Frozen Fashion: the importance of Queen Elsa’s costumes

The Ice Queen’s costumes play an important part in the film’s storytelling, and in marking her out as a complex and nuanced Disney woman

In February 2019, when the first glimpse at Disney’s eagerly anticipated Frozen 2 debuted on YouTube, audiences all over the world were awed by the realism of the waves that crashed and broke over the head of the film’s magical protagonist, as she attempted to sprint across the water. Indeed, animation has come a long way since the likes of the two-dimensional, hand-drawn Snow White and Pinocchio, and Disney animators have taken advantage of highly sophisticated software to produce not just detailed landscapes, but also uncanny CGI animals in the remade The Lion King, soft, realistic fur in Monsters University, and Toy Story toys that simply beg to be picked up and held.

‘…audiences all over the world were awed by the realism of the waves that crashed and broke over the head of the film’s magical protagonist…’

This new technology, and the increasingly huge creative teams, mean that no visual element is overlooked, and everything we see on film has been purposefully designed and rendered. This includes the fictional character’s clothing.

Costume has always been important to Disney’s women: Cinderella’s very transformation from scullery maid to princess was accomplished with a dress and a new pair of shoes. But while these twentieth-century princess’s outfits were frequently limited to one, maybe two, simple dresses – easy to draw and copy potentially hundreds of times – new technology means that the studio’s artists can afford to explore and experiment with costume. As a result, Frozen’s ice queen Elsa boasts an entire wardrobe of clothes which, in addition to being intricately detailed and stylish, shift and change with her location, mood, and status, offering an insight into her highly nuanced character and enhancing the story.

The action of the first Frozen movie begins with clothing: during a childhood spent suppressing her ice-making powers, Elsa is encouraged to wear gloves that help her conceal her magic. Later, on the occasion of her coronation, we see her wearing these gloves again, until younger sister Anna inadvertently snatches one from her hand. Her skin exposed, Elsa shoots ice from her fingertips, frightening her guests. Although a simple device, this glove establishes a close relationship between dress and the poignant questions of identity and anxiety that characterise this notably contemporary fairy tale.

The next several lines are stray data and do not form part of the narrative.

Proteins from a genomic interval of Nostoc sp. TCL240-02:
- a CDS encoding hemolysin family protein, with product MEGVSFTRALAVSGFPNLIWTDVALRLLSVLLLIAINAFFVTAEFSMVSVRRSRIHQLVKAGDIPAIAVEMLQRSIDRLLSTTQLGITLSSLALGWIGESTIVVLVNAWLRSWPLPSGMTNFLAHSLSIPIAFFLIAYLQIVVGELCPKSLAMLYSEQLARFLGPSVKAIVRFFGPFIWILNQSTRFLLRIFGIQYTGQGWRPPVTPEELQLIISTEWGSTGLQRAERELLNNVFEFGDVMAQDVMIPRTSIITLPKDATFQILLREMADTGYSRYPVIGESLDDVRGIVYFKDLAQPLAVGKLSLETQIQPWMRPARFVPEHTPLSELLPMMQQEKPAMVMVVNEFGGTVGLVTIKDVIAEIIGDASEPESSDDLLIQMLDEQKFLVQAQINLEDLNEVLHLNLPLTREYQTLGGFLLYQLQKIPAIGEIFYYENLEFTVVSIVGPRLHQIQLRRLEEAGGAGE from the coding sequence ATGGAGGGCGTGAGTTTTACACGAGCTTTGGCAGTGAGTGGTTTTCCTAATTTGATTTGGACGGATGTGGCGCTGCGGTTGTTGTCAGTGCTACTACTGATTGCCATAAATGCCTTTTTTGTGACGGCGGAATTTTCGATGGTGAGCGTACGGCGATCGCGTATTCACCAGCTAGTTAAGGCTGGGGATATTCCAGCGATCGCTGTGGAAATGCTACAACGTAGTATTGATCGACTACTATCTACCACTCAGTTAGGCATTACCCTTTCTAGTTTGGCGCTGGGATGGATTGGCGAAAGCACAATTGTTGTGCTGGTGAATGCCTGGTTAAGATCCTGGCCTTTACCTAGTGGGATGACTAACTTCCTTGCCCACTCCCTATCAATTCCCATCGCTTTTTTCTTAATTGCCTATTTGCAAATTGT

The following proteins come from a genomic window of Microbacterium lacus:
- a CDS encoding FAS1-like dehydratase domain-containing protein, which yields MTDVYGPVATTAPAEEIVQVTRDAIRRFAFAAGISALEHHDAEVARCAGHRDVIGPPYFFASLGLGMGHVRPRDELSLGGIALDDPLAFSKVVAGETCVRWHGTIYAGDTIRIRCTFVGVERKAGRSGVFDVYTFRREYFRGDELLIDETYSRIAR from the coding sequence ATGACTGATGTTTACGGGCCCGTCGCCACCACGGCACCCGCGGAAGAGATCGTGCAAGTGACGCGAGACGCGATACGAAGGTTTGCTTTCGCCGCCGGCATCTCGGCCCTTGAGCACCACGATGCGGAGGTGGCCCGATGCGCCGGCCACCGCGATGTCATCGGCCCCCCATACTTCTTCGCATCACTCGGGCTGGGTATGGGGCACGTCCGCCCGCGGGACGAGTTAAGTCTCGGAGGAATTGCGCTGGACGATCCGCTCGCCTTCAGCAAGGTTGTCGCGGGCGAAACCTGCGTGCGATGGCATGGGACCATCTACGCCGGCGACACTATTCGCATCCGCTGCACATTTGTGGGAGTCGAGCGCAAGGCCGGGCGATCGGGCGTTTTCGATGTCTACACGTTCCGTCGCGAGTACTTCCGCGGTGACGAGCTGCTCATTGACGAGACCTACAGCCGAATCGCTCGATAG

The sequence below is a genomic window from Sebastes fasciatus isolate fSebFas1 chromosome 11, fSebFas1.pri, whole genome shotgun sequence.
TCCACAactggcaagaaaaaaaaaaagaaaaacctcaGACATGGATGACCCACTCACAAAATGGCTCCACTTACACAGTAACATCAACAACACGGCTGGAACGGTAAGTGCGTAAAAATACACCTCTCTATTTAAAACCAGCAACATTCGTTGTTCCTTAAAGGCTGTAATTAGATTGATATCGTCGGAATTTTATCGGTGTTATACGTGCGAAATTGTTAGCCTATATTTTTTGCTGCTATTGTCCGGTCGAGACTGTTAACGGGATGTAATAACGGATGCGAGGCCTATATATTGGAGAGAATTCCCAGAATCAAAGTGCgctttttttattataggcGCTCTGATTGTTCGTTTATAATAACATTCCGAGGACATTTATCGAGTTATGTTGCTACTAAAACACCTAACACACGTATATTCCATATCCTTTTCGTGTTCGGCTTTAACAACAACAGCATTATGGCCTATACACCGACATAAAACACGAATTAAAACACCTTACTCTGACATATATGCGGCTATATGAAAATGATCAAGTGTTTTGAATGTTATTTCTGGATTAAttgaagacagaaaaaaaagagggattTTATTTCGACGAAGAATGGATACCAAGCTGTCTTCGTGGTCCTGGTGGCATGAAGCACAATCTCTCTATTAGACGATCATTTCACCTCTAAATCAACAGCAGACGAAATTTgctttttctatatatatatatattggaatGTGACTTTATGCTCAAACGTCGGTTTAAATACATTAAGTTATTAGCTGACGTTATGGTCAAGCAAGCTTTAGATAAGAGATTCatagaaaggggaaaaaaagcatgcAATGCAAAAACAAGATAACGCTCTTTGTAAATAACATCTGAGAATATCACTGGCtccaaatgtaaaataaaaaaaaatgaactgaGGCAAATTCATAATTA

The importance of dress in this film crystallises especially clearly in Elsa’s show stopping number ‘Let It Go’. Trudging up the mountain away from her kingdom, she remains in her coronation outfit, her thick cloak weighing her down and slowing her ascent, its deep purple colour indicative of her royal ties. But as the song gathers momentum Elsa begins casting off signifiers of her past. The remaining glove is the first to go, followed by her cloak, which is whisked away in the wind, and her silver tiara.

In ‘Let It Go’, Elsa casts off her gloves, cloak and tiara – signifiers of her royal status.

Coinciding with the climax of this song, however, is the transformation of Elsa’s dress. A clear echo of Cinderella’s bibbidi bobbidi boo sequence, this scene has nevertheless been modernised: there is no prince in sight and Elsa takes on the role of her own fairy godmother. Her dark-coloured gown, with its high neck and clearly heavy fabric – a visual metaphor for the character’s emotional (and magical) suppression – is changed into a translucent garment, complete with light, flowing cape. The semi-transparent dress, with its exposed shoulders and its side split, is an especially stark contrast to the heavily corseted dresses worn by sister Anna and the other citizens of Arendelle. By designing a dress that skims and flatters Elsa’s figure, rather than shaping it, the film’s artists afford Elsa the freedom to move easily as, empowered by her new-found self-acceptance, she constructs her own ice palace. The freeing cut of her dress, its translucence and lightness, clearly depict Elsa as outside the oppressive norms of the kingdom, and the film’s animators use dress to represent this character as an empowered self-liberator.